Insight & Analysis

Energising UK manufacturing

Published: Jul 2024

The CEO of a Dutch-based battery maker reckons the UK needs to shift the focus of state support to boost domestic manufacturing.

Batteries being manufactured

The latest data from the European Automobile Manufacturers’ Association underlines the challenges facing European battery makers.

Battery-electric cars accounted for 12.5% of the EU car market last month, down from 13.8% the previous year. Registrations of battery-electric cars declined by 12% compared to April with Belgium and France the only key markets to record growth.

European manufacturers also face intense competition from Asia. Data from TrendForce indicates more than three quarters of the world’s lithium-ion batteries are produced in China and six of the top ten electric vehicle battery manufacturers are headquartered in China.

However, increased demand for solid-state batteries – which are safer, charge faster and last longer than lithium-ion batteries – offers encouragement to European producers such as

Eindhoven-based solid-state battery start-up LionVolt, which earlier this year acquired the battery cell production operation of UK battery manufacturer AMTE Power.

The site at Thurso is being repurposed to manufacture battery cells based on the company’s 3D solid-state thin-film technology and will allow it to accelerate the commercialisation of its products.

What makes this deal interesting is how it highlights the gap between the UK’s track record in technology innovation and its success in commercialising this innovation according to Kevin Brundish, CEO at LionVolt.

Make UK’s Manufacturing Outlook 2024 Q1 survey suggested Britain’s manufacturers are facing the prospect of two years of low growth. Brundish reckons there is too much focus on service industries in the UK, referring to recent comments from the Institute for Public Policy Research that investment in the UK lagged that of other G7 nations.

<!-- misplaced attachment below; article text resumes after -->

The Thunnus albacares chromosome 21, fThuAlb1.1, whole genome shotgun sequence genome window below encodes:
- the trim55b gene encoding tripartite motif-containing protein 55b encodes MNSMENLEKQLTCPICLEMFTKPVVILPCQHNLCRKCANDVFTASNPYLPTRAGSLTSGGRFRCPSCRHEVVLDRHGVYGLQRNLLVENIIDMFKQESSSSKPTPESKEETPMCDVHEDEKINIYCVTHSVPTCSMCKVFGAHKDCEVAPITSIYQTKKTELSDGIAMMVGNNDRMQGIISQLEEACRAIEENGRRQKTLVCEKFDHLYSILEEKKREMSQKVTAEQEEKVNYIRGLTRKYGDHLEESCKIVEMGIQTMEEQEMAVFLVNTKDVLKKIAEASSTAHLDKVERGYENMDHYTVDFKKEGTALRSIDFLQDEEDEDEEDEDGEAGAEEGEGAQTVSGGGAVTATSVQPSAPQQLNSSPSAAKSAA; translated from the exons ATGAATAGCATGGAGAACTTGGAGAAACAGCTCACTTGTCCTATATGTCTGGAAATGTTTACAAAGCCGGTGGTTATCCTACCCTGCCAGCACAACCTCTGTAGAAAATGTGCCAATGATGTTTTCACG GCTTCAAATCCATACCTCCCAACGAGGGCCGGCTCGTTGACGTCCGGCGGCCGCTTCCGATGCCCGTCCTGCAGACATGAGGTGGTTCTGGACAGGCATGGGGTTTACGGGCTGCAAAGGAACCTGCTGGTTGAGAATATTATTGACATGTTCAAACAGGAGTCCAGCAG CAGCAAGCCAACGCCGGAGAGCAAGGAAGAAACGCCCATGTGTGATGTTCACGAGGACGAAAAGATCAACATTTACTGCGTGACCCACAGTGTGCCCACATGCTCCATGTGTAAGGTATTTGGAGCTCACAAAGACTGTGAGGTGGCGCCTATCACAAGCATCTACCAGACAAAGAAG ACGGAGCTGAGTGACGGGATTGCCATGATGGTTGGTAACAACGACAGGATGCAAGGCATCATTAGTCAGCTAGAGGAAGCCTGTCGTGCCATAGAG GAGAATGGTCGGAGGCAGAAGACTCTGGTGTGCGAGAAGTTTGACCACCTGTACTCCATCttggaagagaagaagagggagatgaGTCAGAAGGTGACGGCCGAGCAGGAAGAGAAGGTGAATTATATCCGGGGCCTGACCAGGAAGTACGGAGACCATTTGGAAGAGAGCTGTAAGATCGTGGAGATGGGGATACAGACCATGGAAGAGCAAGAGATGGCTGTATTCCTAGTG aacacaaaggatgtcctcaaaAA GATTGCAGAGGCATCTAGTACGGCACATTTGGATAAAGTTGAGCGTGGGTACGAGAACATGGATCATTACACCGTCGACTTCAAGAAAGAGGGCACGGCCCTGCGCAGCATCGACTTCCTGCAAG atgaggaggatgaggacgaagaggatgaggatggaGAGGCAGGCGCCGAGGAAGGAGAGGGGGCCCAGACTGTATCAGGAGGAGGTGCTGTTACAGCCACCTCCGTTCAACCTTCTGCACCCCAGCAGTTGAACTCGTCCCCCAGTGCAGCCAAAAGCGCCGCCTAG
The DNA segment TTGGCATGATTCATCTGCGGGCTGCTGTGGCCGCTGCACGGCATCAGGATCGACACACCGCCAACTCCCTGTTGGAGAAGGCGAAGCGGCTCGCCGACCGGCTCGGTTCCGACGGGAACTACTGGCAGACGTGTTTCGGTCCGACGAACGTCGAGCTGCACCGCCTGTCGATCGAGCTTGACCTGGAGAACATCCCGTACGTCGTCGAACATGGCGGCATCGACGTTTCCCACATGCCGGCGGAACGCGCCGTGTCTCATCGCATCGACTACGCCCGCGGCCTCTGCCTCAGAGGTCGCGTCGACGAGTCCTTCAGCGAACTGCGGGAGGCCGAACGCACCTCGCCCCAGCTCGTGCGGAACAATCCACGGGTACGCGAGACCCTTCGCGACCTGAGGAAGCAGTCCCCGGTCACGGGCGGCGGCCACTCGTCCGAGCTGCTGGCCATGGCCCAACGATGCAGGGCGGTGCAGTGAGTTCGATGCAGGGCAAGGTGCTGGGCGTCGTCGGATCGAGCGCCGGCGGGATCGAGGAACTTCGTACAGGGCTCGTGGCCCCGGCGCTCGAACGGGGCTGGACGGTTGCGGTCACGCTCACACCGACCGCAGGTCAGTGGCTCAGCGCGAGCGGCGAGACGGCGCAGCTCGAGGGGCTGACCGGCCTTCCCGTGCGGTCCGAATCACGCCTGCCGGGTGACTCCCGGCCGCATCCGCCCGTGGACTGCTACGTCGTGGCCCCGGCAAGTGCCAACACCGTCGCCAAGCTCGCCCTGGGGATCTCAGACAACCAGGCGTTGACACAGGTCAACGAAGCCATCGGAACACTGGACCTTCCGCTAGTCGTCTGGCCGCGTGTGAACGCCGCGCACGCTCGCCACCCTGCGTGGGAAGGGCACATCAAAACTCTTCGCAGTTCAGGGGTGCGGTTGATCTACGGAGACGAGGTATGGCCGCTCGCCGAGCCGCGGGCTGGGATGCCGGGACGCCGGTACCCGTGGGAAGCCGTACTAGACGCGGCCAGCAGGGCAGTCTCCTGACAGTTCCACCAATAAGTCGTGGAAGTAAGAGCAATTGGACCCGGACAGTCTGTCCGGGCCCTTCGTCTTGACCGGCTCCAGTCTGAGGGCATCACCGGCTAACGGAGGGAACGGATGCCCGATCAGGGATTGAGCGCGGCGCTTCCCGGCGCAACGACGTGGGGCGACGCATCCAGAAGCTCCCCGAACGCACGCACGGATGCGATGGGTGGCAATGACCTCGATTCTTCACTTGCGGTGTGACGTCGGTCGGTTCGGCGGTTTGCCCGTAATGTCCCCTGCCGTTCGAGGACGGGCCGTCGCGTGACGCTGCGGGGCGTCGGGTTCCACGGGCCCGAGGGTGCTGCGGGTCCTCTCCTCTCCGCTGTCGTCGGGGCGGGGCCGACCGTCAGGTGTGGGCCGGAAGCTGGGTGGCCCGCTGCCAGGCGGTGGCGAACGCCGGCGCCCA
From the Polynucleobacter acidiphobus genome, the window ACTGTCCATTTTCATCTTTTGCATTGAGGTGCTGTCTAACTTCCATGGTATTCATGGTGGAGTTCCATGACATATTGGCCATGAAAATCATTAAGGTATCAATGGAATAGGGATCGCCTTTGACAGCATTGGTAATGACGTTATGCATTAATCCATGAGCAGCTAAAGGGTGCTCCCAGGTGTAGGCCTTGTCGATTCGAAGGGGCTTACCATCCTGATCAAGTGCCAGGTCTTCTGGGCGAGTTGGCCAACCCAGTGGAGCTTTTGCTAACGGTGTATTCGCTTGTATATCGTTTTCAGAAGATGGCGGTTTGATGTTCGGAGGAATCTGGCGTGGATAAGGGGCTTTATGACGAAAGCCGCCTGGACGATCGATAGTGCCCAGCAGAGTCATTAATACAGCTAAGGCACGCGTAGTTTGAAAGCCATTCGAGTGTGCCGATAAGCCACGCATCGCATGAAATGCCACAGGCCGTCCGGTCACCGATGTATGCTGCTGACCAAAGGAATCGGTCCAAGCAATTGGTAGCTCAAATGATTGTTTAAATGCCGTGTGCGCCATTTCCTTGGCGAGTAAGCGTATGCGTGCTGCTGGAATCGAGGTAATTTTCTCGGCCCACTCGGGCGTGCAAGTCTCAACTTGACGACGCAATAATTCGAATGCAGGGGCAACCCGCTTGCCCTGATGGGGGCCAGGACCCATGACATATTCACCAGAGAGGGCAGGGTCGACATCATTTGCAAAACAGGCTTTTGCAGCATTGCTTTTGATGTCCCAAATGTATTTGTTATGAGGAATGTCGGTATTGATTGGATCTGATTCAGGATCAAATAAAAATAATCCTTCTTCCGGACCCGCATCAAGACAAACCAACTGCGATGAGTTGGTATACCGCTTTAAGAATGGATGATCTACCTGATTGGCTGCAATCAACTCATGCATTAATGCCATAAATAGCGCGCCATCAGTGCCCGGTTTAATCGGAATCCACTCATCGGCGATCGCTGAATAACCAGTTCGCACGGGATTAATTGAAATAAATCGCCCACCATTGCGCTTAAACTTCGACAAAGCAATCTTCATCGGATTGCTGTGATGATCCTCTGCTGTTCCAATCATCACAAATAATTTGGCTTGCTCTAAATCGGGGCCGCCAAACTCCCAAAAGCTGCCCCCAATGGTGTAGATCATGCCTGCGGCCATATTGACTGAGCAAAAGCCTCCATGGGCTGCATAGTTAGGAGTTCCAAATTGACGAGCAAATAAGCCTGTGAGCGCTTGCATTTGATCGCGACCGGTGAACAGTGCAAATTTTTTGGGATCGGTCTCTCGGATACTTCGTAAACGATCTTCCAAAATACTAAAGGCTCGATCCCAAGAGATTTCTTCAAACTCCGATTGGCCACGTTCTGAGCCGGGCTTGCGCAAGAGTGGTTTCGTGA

“The UK must get the right balance between attracting foreign organisations and helping UK-founded businesses expand,” he says. “Its home market will be the last place a company withdraws from in an economic downturn.”

“This strategy promotes long-term economic growth and stability by guaranteeing that financial gains – including profits and intellectual property – stay in the UK. Supporting domestic companies also increases economic sovereignty (lessening reliance on foreign capital) and promotes entrepreneurship.”

Brundish adds that the UK needing a trade deal to access the European single market without significant tariffs – in addition to high energy costs – have removed some of the attraction of setting up manufacturing in the UK.

In recent years the tendency has been to commercialise and manufacture innovation offshore. Battery manufacturing is a good example of this approach, with the original Li-ion chemistry being innovated in the UK in the 1970s but successfully commercialised and manufactured in Asia.

The CEO of LionVolt is sanguine about the slowdown in growth of electric vehicle sales in some major markets, attributing it to a combination of cost, range anxiety, charging speeds and infrastructure.

“We are focused on increasing energy density – how much power can be packed into each battery – thereby improving the range and efficiency of electric vehicles at charging speeds that are acceptable,” he explains. “Once this improves, I believe demand will grow again.”

Brundish says direct competition makes it a lot harder to raise capital due to lower manufacturing costs in Asia compared to the UK and Europe. The relatively high level of subsidies offered to Chinese companies is another consideration.

“While these challenges heavily impact the ability to raise capital, there is still a huge demand for battery cells and raw materials in the UK and it is widely accepted that it is best to locate these industries close to the end user,” he says.

“However, there is a general conservatism when it comes to hardware and large capital outlay. In the UK, the most typical model is inward investment which supports existing overseas manufacturers to establish a base of operations in the UK. But this will not satisfy all demand.”

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